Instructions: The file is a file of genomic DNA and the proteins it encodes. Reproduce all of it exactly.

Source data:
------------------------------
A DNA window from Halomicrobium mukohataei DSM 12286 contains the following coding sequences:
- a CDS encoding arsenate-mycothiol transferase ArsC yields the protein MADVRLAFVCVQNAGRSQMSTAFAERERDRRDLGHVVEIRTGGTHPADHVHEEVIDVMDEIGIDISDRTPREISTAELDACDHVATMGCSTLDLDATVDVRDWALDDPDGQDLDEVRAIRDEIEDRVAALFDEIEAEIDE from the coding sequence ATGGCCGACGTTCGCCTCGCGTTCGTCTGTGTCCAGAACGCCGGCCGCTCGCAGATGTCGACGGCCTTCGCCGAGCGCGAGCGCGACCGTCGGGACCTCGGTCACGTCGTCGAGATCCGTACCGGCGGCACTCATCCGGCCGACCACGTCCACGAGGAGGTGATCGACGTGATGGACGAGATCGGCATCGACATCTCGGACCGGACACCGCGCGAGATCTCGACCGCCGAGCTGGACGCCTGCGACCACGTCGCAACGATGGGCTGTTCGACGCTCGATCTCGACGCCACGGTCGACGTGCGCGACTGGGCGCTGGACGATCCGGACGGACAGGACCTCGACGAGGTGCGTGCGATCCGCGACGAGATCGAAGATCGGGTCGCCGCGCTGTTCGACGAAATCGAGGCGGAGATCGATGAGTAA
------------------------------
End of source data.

A DNA window from Halomicrobium mukohataei DSM 12286 contains the following coding sequences:
- a CDS encoding arsenate-mycothiol transferase ArsC yields the protein MADVRLAFVCVQNAGRSQMSTAFAERERDRRDLGHVVEIRTGGTHPADHVHEEVIDVMDEIGIDISDRTPREISTAELDACDHVATMGCSTLDLDATVDVRDWALDDPDGQDLDEVRAIRDEIEDRVAALFDEIEAEIDE from the coding sequence ATGGCCGACGTTCGCCTCGCGTTCGTCTGTGTCCAGAACGCCGGCCGCTCGCAGATGTCGACGGCCTTCGCCGAGCGCGAGCGCGACCGTCGGGACCTCGGTCACGTCGTCGAGATCCGTACCGGCGGCACTCATCCGGCCGACCACGTCCACGAGGAGGTGATCGACGTGATGGACGAGATCGGCATCGACATCTCGGACCGGACACCGCGCGAGATCTCGACCGCCGAGCTGGACGCCTGCGACCACGTCGCAACGATGGGCTGTTCGACGCTCGATCTCGACGCCACGGTCGACGTGCGCGACTGGGCGCTGGACGATCCGGACGGACAGGACCTCGACGAGGTGCGTGCGATCCGCGACGAGATCGAAGATCGGGTCGCCGCGCTGTTCGACGAAATCGAGGCGGAGATCGATGAGTAA